Honoring the war name of the side to which it belongs (the frugal club), the Dutch prime minister, Mark Rutte, has brought an apple and a voluminous biography of the composer Frédéric Chopin to spend the endless dead hours at the summit on the multiannual budget of the EU for 2021-2027 that began this Thursday in Brussels. "I don't know what I'm going to have to discuss", he explained to journalists.
The compromise proposal presented by the President of the European Council, the former Belgian Prime Minister Charles Michel, to try to reach an agreement – which provides for an expenditure ceiling of 1,074% of GDP, that is 1.094 billion euros for seven years- it has provoked an almost universal rejection among the Twenty-seven, although for opposite reasons.
The net beneficiaries of European aid, among them Spain, consider the proposed cuts in agriculture (14%) and cohesion (12%) excessive. The rich countries of frugal club they demand that the ax be even greater: they don't want to pay the hole of up to 12,000 million euros left by the brexit in the community coffers.
To make matters worse, European leaders have also pissed off the Michel's method of negotiation, the "confessional": go summoning them one by one late in the morning to try to force them to give up their red lines. "If I were president of the Government and he quotes me at five in the morning and he doesn't pay much attention to me, I would not be very happy. That may work in Belgium but not here," explains a diplomat.
It's Alan Walker, but for now we haven’t been asked to bring it up yet 😉 pic.twitter.com/bUYZwv2I4u
– Netherlands at the EU (@NLatEU) February 20, 2020
The poor negotiating expertise by Charles Michel and the irreconcilable differences between frugal club (which in addition to Holland are Sweden, Denmark and Austria and with which Germany and Finland sympathize) and the friends of cohesion and the CAP (the side of Spain, France or Portugal) lead the budget summit to an almost assured failure in the coming hours.
Only 20% of delegations believe that an agreement on the budget is possible at this summit, according to the sources consulted. The central scenario is that Michel makes a final attempt by presenting a new compromise proposal in the next few hours, that there is a final debate on this proposal and that the European Council dissolve on Friday afternoon with no results. "If he achieves an agreement he would be a magician", the sources point out.
The worst scenario for Sánchez would be for Michel to listen to the frugal club and propose more cuts in the funds from which Spain benefits most: the CAP and cohesion. "We believe that we can reduce spending on cohesion and agriculture", the Swedish Prime Minister, the socialist Stefan Löfven, has claimed on behalf of his partners. He claims that it is about" modernizing the budget. "A euphemism to defend that less should be invested in these traditional items and more in digitalization, security or fight against climate change.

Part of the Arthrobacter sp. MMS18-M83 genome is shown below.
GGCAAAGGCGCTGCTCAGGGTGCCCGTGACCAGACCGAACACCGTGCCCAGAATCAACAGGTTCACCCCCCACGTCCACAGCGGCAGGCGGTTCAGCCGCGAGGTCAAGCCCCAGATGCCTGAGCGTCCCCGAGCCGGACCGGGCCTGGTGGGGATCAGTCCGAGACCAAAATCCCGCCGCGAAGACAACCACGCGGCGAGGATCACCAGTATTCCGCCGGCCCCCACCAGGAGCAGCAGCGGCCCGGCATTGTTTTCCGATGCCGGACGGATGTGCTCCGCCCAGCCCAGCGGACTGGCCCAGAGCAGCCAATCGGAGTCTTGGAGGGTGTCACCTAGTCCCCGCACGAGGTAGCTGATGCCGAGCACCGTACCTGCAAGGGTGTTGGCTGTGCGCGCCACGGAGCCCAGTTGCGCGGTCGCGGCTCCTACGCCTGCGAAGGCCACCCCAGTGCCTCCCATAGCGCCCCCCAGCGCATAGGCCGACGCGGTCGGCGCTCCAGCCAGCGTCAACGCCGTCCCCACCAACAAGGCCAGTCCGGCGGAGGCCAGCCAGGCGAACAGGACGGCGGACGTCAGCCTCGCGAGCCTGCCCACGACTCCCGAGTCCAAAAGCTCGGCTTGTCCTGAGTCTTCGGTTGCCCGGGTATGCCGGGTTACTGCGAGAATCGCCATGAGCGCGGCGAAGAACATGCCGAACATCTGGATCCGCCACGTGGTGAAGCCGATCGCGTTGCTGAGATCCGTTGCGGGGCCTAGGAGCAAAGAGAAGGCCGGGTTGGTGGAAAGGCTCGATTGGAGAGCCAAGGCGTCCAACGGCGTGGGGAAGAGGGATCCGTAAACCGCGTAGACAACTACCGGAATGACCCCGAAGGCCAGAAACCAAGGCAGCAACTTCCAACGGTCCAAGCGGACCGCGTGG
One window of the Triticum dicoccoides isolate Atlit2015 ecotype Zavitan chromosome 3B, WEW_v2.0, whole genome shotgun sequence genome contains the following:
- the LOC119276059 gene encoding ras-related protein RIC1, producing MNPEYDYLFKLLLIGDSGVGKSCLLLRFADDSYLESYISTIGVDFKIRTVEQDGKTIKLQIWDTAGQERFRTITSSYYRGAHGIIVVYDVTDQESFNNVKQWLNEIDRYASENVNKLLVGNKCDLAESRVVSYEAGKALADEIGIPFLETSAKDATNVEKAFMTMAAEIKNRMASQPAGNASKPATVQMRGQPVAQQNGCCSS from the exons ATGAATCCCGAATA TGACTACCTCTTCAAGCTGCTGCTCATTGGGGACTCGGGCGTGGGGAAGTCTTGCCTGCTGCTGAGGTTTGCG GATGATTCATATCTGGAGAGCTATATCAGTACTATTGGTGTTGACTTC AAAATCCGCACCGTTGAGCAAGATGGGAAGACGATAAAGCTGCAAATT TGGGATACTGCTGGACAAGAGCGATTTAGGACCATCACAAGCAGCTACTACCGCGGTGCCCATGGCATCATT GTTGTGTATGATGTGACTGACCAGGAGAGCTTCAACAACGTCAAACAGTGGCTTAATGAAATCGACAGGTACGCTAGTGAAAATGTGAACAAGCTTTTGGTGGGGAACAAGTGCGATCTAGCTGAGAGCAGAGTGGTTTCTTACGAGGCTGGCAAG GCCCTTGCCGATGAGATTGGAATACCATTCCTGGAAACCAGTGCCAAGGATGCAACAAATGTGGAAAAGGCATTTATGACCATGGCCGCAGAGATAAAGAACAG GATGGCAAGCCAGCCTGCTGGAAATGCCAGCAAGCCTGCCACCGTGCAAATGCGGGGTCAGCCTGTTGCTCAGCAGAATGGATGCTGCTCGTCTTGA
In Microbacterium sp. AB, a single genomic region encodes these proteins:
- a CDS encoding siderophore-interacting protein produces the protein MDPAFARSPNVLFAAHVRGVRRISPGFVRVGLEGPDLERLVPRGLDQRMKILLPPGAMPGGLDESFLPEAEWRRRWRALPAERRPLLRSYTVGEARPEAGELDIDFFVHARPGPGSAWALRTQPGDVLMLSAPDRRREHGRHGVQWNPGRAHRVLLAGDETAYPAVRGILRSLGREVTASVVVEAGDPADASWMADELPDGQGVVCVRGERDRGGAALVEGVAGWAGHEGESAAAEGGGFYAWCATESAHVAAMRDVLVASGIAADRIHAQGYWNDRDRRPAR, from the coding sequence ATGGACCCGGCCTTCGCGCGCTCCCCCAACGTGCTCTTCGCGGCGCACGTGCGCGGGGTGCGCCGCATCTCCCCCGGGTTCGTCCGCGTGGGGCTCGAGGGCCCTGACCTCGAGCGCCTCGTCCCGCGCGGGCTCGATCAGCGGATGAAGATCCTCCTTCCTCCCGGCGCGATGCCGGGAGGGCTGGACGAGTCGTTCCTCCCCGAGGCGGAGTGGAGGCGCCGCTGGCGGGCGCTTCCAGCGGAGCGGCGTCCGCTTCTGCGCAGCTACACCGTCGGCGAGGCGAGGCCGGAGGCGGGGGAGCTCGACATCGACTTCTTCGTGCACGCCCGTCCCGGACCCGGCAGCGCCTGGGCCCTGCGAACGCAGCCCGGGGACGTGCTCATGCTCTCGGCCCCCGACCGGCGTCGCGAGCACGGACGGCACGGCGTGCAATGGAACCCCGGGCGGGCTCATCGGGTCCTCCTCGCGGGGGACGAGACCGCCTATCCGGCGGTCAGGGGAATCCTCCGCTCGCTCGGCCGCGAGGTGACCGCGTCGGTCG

"It seems good to us to be net contributors, it is a matter of solidarity. But we cannot accept a dramatic increase in our contribution," protests Löfven. A position that Rutte fully matches, which claims a spending ceiling of 1% of GDP (compared to the current 1.16%), checks to compensate net taxpayers and "that the budget is modernized, with a greater focus on the rule of law, migration, innovation and climate".
"Spain is not going to be one of the biggest losers of this summit," sources from Moncloa answer. Upon arrival at the summit, the President of the Government, Pedro Sanchez, crossed out Charles Michel’s commitment proposal of “highly disappointing” because ”significantly reduces fundamental policies for Spain, as are the cohesion policies and the CAP "." We are working so that the cut for farmers is zero, "said the government sources consulted.
In the fight to preserve agricultural aid, Sanchez has practically the only Portuguese allies, António Costa, and the French president, Emmanuel Macron. "France's position on this budget is first of all to have a CAP that lives up to our ambitions," said Macron. "This is essential for our food sovereignty. and to have an agriculture that gives us quality food and contributes to the climate transition, "he alleges.
As for regional funds, Spain collaborates and at the same time competes with the Eastern countries: Collaborate to try to minimize the cut but compete in the distribution of money. "The negotiations are difficult because some Member States are committed to new objectives and want to reduce spending on agriculture and cohesion policy. We do not want a revolution in the structure of the multiannual financial framework," said the Polish Prime Minister, Mateusz Morawiecki, who also complains about frugal club.
Despite aligning with net taxpayers since Germany is the country that pays the most, Angela Merkel He has preferred to stay in the background. "I hope we will make important progress. It is a complicated task and certainly we have to overcome great differences," explained the German chancellor.
"The positions of the Member States are far apart, so we will have to see if we will reach an agreement this week or we will have to continue later, "admits Finnish Prime Minister Sanna Marin.
The only one who has explicitly wielded the threat of veto has been the president of the European Parliament, the Italian socialist David Sassoli. But at the moment nobody believes it because the European Parliament has never dared to knock down a budgetary agreement of the heads of State and Government.
"There is a large majority willing to reject any proposal on the financial framework that does not take into account the position of Parliament, "said Sassoli. The European Chamber asks to raise the spending limit to 1.3% of GDP so that the EU can finance all the tasks it has undertaken to undertake. A proposal that seen the seen is almost certainly not prosper.